The next morning is beautiful, warm and sunny, cloudless and low humidity. After the most sumptuous breakfast you've ever had (and you've had a few) you decide to have a good look around the gardens in daylight. Here you find a precipitous waterslide and "The Valley of the Waves" - an enormous wave pool with a real sand beach. You spend most of the afternoon here, alternately relaxing in the sun and cooling off in the pool. You think next time you'll bring your golf clubs and have a bash around one or both of the two golf courses which have real Nile crocodiles in the water hazards. Now that's what I call a hazard!
That evening you visit the casino where you break even - about the best you can expect in a casino, but it was fun anyway. You also see a show and have a wonderful meal before strolling back hand in hand to the Palace through the fragrant garden with the awesome shape of the Palace of the Lost City with it's flaming towers as a backdrop.
The following morning after yet another tummy tingling breakfast you are transferred by private car to Madikwe Hills Lodge in Madikwe Private Game Reserve. You have never been game viewing in Africa before and have no idea what to expect. Your travel agent recommended this particular lodge and before your stay is over you have decided to upgrade his gift from a bottle of Penfold Grange to a full carton.
The lodge is set on a kopje (hill) of house sized boulders and the rooms are enormous. Nights here can be chilly and there is a real log fire in your room that is always miraculously blazing when you return to your room after dinner. In the morning, when it is even chillier you are more than happy to discover that there is underfloor heating to keep your bare feet nice and toasty.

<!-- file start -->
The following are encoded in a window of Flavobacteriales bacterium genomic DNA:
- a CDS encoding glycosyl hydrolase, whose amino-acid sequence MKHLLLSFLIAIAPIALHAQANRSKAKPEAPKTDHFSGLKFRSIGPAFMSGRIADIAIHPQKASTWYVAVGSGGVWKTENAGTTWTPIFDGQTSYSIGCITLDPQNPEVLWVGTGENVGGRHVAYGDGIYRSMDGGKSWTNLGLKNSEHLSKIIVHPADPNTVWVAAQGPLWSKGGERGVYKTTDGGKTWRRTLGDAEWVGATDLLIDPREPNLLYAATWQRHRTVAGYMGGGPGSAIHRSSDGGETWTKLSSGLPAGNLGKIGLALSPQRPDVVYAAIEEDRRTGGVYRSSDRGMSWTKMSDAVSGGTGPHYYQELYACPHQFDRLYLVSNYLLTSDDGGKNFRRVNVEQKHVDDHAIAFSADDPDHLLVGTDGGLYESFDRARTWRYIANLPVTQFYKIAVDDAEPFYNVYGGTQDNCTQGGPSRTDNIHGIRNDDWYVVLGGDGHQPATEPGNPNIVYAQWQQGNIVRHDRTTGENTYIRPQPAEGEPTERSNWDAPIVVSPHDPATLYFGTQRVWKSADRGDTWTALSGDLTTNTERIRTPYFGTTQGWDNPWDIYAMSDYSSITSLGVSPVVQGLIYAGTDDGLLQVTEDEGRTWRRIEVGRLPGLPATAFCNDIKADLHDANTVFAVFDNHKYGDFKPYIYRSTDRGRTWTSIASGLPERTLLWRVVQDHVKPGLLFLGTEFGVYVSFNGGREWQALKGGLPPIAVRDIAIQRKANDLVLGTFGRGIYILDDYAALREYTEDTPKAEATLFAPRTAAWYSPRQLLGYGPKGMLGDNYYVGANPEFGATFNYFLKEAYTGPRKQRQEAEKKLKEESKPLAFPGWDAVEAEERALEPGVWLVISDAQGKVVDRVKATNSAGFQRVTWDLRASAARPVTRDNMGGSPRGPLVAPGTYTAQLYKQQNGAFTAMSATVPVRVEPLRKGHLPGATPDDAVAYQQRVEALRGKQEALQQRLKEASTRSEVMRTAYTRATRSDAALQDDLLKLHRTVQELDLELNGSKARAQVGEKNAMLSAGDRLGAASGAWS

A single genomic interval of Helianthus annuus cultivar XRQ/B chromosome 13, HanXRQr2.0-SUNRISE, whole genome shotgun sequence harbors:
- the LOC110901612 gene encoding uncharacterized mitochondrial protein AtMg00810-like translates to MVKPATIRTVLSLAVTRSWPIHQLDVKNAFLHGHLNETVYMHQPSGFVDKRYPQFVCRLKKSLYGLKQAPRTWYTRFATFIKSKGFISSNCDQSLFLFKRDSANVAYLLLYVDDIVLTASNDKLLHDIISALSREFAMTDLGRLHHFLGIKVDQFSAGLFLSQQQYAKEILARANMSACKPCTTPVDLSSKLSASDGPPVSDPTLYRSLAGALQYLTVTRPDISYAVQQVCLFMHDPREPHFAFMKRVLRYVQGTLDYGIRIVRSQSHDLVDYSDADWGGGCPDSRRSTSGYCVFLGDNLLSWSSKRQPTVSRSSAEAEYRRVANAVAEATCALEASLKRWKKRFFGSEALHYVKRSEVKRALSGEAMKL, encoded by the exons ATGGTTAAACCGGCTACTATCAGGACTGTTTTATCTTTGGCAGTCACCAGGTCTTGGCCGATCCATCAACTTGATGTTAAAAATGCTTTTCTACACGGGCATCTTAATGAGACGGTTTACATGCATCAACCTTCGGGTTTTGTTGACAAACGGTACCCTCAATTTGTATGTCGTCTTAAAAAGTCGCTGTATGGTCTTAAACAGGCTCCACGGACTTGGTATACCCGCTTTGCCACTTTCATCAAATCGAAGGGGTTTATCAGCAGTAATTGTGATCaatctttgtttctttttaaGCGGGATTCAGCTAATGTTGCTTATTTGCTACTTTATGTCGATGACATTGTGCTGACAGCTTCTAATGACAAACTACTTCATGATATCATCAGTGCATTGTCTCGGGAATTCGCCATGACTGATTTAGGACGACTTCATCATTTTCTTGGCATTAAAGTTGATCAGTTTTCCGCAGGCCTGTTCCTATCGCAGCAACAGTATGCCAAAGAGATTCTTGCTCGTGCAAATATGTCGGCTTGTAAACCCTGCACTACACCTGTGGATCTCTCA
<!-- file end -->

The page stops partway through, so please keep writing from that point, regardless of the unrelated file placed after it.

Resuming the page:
Your first game drive is the evening you arrive. You wander up to the restaurant and are met there by the other guests, your ranger and your tracker. They run through the safety procedures - a few dos and don'ts and then you climb into the open four wheel drive vehicle. You are amazed to see that the African tracker sits on a seat bolted to the bull-bar. You are even more amazed at how close you get to the animals and at how still and cool the tracker remains as a large lioness sniffs his boots. Before the end of the first game drive you have already seen the "Big Five" - elephants, lions, buffalo, a pride of lions and later as you drive back to the lodge in the dark with the tracker wielding a spotlight, you see a leopard.